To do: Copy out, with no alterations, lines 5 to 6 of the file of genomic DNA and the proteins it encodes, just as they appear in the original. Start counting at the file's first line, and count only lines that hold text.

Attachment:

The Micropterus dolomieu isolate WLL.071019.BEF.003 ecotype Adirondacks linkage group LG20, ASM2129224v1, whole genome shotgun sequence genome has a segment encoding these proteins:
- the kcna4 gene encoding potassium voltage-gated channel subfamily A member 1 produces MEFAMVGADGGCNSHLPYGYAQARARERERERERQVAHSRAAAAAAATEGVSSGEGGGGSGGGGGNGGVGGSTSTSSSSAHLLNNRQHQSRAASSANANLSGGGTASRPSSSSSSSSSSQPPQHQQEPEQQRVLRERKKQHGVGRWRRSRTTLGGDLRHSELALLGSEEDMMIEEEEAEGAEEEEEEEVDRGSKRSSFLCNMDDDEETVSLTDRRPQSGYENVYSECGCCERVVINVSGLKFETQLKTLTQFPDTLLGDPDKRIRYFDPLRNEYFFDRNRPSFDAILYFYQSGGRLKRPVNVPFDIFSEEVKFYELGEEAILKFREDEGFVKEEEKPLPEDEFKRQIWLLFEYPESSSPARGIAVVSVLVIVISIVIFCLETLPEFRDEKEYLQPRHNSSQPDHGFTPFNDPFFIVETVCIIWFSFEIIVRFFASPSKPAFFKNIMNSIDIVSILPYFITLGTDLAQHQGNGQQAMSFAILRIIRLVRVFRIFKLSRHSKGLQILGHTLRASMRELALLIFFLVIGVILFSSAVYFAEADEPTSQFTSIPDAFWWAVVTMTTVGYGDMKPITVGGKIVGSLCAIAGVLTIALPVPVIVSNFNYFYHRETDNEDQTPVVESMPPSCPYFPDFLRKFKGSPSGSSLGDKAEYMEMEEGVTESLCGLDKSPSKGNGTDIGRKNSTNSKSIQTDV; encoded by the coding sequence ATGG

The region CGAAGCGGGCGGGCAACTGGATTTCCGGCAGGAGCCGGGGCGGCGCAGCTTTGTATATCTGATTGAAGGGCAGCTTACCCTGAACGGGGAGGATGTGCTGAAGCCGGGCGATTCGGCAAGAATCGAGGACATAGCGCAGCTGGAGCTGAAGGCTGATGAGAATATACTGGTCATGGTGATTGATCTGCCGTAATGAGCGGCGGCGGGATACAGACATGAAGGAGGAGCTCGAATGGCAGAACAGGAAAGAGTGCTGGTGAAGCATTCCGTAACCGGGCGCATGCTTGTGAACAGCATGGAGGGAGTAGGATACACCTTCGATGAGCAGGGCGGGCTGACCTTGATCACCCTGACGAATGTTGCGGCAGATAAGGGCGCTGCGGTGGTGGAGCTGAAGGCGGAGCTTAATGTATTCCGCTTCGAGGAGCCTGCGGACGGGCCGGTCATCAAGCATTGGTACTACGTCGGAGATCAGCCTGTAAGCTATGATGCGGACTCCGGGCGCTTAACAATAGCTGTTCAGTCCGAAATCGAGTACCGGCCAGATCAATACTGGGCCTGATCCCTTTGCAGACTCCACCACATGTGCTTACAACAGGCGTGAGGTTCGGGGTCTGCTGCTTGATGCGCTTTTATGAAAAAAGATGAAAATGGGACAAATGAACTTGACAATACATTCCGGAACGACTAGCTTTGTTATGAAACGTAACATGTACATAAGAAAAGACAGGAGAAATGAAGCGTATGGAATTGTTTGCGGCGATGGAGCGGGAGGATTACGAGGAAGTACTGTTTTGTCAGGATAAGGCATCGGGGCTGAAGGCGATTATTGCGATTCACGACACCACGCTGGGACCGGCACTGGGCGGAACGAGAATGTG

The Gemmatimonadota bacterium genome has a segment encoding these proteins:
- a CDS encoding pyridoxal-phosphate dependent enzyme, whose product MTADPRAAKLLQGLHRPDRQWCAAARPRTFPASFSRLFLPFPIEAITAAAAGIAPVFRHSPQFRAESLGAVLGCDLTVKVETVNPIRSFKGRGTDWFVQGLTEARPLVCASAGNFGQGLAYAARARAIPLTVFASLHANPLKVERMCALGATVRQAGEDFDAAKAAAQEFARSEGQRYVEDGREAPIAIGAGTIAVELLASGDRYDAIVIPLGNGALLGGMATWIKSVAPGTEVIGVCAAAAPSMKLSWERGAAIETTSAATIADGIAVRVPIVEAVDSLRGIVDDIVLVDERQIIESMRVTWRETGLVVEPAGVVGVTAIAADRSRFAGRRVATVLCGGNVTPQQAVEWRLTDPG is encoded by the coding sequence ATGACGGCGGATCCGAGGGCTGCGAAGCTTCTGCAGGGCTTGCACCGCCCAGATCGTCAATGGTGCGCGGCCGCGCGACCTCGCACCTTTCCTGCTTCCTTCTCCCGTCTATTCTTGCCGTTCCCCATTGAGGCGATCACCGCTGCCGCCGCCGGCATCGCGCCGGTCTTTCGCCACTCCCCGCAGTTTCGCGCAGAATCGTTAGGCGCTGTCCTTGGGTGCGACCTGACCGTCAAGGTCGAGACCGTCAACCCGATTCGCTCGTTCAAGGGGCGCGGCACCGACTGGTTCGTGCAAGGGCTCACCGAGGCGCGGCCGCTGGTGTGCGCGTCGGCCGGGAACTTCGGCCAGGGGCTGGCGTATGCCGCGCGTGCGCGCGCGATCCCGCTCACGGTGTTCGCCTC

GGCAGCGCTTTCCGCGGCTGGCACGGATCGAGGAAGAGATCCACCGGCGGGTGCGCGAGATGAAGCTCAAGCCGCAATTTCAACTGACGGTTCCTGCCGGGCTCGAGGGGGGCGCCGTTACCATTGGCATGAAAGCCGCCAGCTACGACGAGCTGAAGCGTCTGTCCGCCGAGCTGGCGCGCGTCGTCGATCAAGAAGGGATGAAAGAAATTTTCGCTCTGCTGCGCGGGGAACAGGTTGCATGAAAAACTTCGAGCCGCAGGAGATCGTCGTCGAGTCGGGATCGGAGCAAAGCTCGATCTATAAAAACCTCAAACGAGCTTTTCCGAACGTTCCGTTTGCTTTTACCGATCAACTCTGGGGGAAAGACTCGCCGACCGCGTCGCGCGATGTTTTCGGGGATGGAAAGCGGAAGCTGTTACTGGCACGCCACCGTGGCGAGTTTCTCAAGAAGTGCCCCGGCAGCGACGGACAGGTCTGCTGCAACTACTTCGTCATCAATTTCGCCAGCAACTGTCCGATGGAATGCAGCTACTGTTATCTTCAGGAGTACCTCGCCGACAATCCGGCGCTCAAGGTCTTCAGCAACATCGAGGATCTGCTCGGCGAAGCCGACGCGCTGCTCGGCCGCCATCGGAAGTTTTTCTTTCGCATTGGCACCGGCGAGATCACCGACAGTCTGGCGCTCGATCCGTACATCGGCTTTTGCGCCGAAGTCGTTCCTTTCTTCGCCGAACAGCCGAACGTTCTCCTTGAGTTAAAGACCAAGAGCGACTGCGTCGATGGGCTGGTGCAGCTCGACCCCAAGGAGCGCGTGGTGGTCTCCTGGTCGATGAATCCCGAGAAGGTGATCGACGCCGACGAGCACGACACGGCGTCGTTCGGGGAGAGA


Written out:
- a CDS encoding pyridoxal-phosphate dependent enzyme, whose product MTADPRAAKLLQGLHRPDRQWCAAARPRTFPASFSRLFLPFPIEAITAAAAGIAPVFRHSPQFRAESLGAVLGCDLTVKVETVNPIRSFKGRGTDWFVQGLTEARPLVCASAGNFGQGLAYAARARAIPLTVFASLHANPLKVERMCALGATVRQAGEDFDAAKAAAQEFARSEGQRYVEDGREAPIAIGAGTIAVELLASGDRYDAIVIPLGNGALLGGMATWIKSVAPGTEVIGVCAAAAPSMKLSWERGAAIETTSAATIADGIAVRVPIVEAVDSLRGIVDDIVLVDERQIIESMRVTWRETGLVVEPAGVVGVTAIAADRSRFAGRRVATVLCGGNVTPQQAVEWRLTDPG is encoded by the coding sequence ATGACGGCGGATCCGAGGGCTGCGAAGCTTCTGCAGGGCTTGCACCGCCCAGATCGTCAATGGTGCGCGGCCGCGCGACCTCGCACCTTTCCTGCTTCCTTCTCCCGTCTATTCTTGCCGTTCCCCATTGAGGCGATCACCGCTGCCGCCGCCGGCATCGCGCCGGTCTTTCGCCACTCCCCGCAGTTTCGCGCAGAATCGTTAGGCGCTGTCCTTGGGTGCGACCTGACCGTCAAGGTCGAGACCGTCAACCCGATTCGCTCGTTCAAGGGGCGCGGCACCGACTGGTTCGTGCAAGGGCTCACCGAGGCGCGGCCGCTGGTGTGCGCGTCGGCCGGGAACTTCGGCCAGGGGCTGGCGTATGCCGCGCGTGCGCGCGCGATCCCGCTCACGGTGTTCGCCTC

GGCAGCGCTTTCCGCGGCTGGCACGGATCGAGGAAGAGATCCACCGGCGGGTGCGCGAGATGAAGCTCAAGCCGCAATTTCAACTGACGGTTCCTGCCGGGCTCGAGGGGGGCGCCGTTACCATTGGCATGAAAGCCGCCAGCTACGACGAGCTGAAGCGTCTGTCCGCCGAGCTGGCGCGCGTCGTCGATCAAGAAGGGATGAAAGAAATTTTCGCTCTGCTGCGCGGGGAACAGGTTGCATGAAAAACTTCGAGCCGCAGGAGATCGTCGTCGAGTCGGGATCGGAGCAAAGCTCGATCTATAAAAACCTCAAACGAGCTTTTCCGAACGTTCCGTTTGCTTTTACCGATCAACTCTGGGGGAAAGACTCGCCGACCGCGTCGCGCGATGTTTTCGGGGATGGAAAGCGGAAGCTGTTACTGGCACGCCACCGTGGCGAGTTTCTCAAGAAGTGCCCCGGCAGCGACGGACAGGTCTGCTGCAACTACTTCGTCATCAATTTCGCCAGCAACTGTCCGATGGAATGCAGCTACTGTTATCTTCAGGAGTACCTCGCCGACAATCCGGCGCTCAAGGTCTTCAGCAACATCGAGGATCTGCTCGGCGAAGCCGACGCGCTGCTCGGCCGCCATCGGAAGTTTTTCTTTCGCATTGGCACCGGCGAGATCACCGACAGTCTGGCGCTCGATCCGTACATCGGCTTTTGCGCCGAAGTCGTTCCTTTCTTCGCCGAACAGCCGAACGTTCTCCTTGAGTTAAAGACCAAGAGCGACTGCGTCGATGGGCTGGTGCAGCTCGACCCCAAGGAGCGCGTGGTGGTCTCCTGGTCGATGAATCCCGAGAAGGTGATCGACGCCGACGAGCACGACACGGCGTCGTTCGGGGAGAGA